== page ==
Also there’s much research around self-fulfilling prophecies. Which is a type of mindlessness. We move toward becoming others’ prophecies of who we will be based, at least in part, because of the influence of others’ expectations on us. The main work here is to pay attention. Noticing again, the water we swim in …especially when it comes to cues, to primes, to anything which can cause us to behave a certain way outside our awareness.
Most teachers know the studies done by Rosenthal in 1968. In this case, self-fulfilling prophecy was used positively, but still its power is scary. In this case it's around our kids. The way it goes is that teachers were led to believe that certain students would flower or bloom and show greatly enhanced performance during the year. These students were actually chosen at random. There was nothing to suggest that they would outperform their peers. But by the end of the year the researchers found that those labeled as bloomers did indeed show greater improvement in their intellectual performance. This phenomenon of teachers’ expectations influencing students’ actual academic achievement has become known as the Pygmalion Effect.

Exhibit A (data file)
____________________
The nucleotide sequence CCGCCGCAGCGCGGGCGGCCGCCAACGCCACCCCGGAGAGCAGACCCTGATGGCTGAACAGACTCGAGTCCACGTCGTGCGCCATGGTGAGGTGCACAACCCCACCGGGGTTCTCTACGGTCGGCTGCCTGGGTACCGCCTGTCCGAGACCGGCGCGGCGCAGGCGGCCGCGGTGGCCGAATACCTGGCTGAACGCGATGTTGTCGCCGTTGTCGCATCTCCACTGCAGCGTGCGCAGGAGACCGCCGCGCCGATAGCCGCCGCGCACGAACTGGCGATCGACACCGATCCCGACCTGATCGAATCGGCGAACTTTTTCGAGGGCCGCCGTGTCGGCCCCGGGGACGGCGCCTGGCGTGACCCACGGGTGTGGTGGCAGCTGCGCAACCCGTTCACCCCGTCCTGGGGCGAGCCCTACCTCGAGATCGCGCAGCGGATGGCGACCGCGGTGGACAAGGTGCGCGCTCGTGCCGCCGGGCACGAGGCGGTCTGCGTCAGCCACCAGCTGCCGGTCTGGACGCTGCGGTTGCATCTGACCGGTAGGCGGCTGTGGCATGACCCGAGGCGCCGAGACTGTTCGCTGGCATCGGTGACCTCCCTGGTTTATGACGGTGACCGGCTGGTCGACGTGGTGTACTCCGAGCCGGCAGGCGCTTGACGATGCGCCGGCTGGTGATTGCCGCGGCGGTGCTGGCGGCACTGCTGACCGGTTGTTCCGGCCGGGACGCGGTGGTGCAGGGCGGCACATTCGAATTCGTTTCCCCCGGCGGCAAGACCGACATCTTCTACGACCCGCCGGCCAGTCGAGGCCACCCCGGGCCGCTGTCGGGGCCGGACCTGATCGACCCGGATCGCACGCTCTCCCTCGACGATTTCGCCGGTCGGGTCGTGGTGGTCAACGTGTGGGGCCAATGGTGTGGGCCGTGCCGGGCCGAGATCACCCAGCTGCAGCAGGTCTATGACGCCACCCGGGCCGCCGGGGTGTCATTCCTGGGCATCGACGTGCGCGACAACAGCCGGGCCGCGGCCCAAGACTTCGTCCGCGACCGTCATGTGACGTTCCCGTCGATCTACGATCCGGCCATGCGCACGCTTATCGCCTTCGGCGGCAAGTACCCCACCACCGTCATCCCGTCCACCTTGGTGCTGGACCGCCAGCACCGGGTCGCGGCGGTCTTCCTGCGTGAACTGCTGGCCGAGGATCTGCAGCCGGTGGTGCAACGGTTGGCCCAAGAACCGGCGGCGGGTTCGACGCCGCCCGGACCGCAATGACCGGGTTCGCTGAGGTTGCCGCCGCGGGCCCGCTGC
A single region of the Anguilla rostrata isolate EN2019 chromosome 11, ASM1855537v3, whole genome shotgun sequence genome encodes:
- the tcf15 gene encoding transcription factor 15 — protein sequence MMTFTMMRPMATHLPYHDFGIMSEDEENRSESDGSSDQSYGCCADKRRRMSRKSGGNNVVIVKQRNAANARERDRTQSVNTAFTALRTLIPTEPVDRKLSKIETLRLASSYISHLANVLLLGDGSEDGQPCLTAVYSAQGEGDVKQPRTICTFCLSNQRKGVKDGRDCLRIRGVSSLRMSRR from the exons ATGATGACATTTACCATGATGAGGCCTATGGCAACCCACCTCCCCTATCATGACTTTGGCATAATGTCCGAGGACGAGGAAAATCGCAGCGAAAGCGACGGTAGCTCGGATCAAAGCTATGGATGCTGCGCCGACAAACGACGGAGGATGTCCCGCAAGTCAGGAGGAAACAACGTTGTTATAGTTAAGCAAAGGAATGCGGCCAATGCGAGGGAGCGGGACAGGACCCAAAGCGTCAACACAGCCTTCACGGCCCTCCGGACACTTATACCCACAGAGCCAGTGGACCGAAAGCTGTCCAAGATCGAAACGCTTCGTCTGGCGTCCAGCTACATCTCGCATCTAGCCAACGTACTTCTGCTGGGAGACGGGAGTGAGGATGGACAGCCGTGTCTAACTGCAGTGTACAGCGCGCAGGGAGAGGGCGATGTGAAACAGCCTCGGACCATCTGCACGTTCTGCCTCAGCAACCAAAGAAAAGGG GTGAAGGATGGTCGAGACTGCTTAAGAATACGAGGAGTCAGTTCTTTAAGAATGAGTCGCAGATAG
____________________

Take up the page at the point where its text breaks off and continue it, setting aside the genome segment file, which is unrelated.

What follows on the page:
And this is one reason we ought to be thoughtful about how we are teaching and parenting…and who is influencing children’s expectations of what they can do and who they can be.
Same for us. It’s part of that bigger issue of being mindful of the water we swim in. People like social psychologist Dr. Claude Steele, Whistling Vivaldi, has conducted research on primes and stereotypes. His research has at least alerted us to little things like reminding people they are black or a woman can affect how they score on SAT and Math tests. Simply carrying a briefcase can make people less empathetic! If we are driving our Tesla instead of our beat up old Ford, we're less likely to stop for folks at the crosswalk. I would have to search it out to find the source, but I recall that such seemingly innocuous things like reminding people of their demise with tiny cues...standing in front of a funeral home can affect behavior and beliefs (hardening political and religious stances for example. The research is buried, no pun intended, in what's called "terror management" archives somewhere).
This stuff is hard to believe. And maybe some of it is off the wall. But hopefully it helps us get better at examining our environment and being alert to the little signals it can be sending to us below our conscious awareness. When we get better at spotting negative cues and primes, consider how they might affect us, we can better put our heads together to devise ways of counteracting them.
How might we journey together to the good life by being aware of negative cues and primes and bad trickery in our environment?